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Thursday, 20 June 2019

German farm in E.coli probe grew Egyptian seeds, Egypt rejects allegations

Fenugreek seeds imported from Egypt and linked to a deadly strain of E.coli in Germany were grown at the farm where authorities are almost certain the outbreak started, Egypt denies

Reuters, Saturday 2 Jul 2011
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Fenugreek seeds imported from Egypt and linked to a deadly strain of E.coli in Germany were grown at the farm where authorities are almost certain the outbreak started, a German health official said on Friday.

"The farm received the fenugreek seeds from Egypt," said Gert Hahne, the spokesman for the agriculture ministry in Lower Saxony, where the farm is located.

But much is still uncertain and scientists are still working to clarify how and from where the bacteria entered the food chain in Europe, going on to kill 49 people so far.

The farm in the northern German village of Bienenbuettel is at the heart of the deaths and received the seeds from a German trader, which has also been linked to a smaller E.coli outbreak in France, the German Institute for Risk Assessment (BfR) said.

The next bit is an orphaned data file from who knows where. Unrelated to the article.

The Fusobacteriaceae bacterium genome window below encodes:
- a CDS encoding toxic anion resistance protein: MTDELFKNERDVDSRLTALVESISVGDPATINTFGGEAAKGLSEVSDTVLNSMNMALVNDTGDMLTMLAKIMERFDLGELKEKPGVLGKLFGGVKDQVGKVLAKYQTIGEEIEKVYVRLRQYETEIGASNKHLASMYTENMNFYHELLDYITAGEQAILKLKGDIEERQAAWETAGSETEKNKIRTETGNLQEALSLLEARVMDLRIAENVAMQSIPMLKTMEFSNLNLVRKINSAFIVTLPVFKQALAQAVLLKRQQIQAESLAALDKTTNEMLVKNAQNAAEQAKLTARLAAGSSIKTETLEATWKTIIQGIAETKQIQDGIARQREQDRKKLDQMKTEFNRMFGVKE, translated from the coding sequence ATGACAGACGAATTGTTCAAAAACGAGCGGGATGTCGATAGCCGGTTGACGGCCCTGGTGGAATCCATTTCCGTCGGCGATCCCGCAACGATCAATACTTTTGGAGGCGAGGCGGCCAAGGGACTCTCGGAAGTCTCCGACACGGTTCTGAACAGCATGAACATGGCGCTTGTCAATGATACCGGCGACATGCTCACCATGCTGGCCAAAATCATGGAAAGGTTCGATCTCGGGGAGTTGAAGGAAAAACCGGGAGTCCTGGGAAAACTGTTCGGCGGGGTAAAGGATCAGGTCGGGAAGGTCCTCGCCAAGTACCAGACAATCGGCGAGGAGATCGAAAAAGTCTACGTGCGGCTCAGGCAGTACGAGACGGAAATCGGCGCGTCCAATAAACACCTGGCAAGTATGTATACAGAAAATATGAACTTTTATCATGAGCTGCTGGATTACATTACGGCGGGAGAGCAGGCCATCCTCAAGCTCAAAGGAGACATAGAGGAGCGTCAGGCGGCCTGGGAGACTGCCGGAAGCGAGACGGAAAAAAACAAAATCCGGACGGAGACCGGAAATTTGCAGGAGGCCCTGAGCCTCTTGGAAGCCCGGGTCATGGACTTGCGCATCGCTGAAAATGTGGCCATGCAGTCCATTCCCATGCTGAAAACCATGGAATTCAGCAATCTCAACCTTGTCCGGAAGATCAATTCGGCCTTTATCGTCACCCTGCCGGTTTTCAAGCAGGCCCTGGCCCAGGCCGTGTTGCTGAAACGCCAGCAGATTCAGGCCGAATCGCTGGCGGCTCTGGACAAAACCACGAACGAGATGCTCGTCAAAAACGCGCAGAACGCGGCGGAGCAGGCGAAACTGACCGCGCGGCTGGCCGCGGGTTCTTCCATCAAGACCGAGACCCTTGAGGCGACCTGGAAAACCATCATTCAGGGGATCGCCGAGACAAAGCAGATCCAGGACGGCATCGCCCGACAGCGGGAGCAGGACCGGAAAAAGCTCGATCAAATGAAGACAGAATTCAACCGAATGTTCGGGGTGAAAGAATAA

Egyptian agricultural quarantine chief Ali Suleiman rejected European conclusions that deadly seeds originated there: "The bacteria's presence in Egypt has never been proven or recorded until now," Suleiman said, according to state news agency MENA.

The European Centre for Disease Prevention and Control (ECDC) and the European Food Safety Authority (EFSA) said on Wednesday that initial investigations implicated the seeds, imported from Egypt, in the German and French outbreaks.

But European food and health officials said there was still "much uncertainty" about whether the seeds from Egypt were "truly the common cause of all the infections" as there were currently no positive bacteriological results.

The rare and highly toxic strain of E.coli has killed at least 49 people since early May, all but one in Germany.

More than 4,100 people in Europe and in North America have been infected. Almost all lived in Germany or had recently travelled there.

The strain of E.coli infections in the current outbreaks -- known as STEC O104:H4 -- can cause serious diarrhoea and, in severe cases, kidney failure and death.

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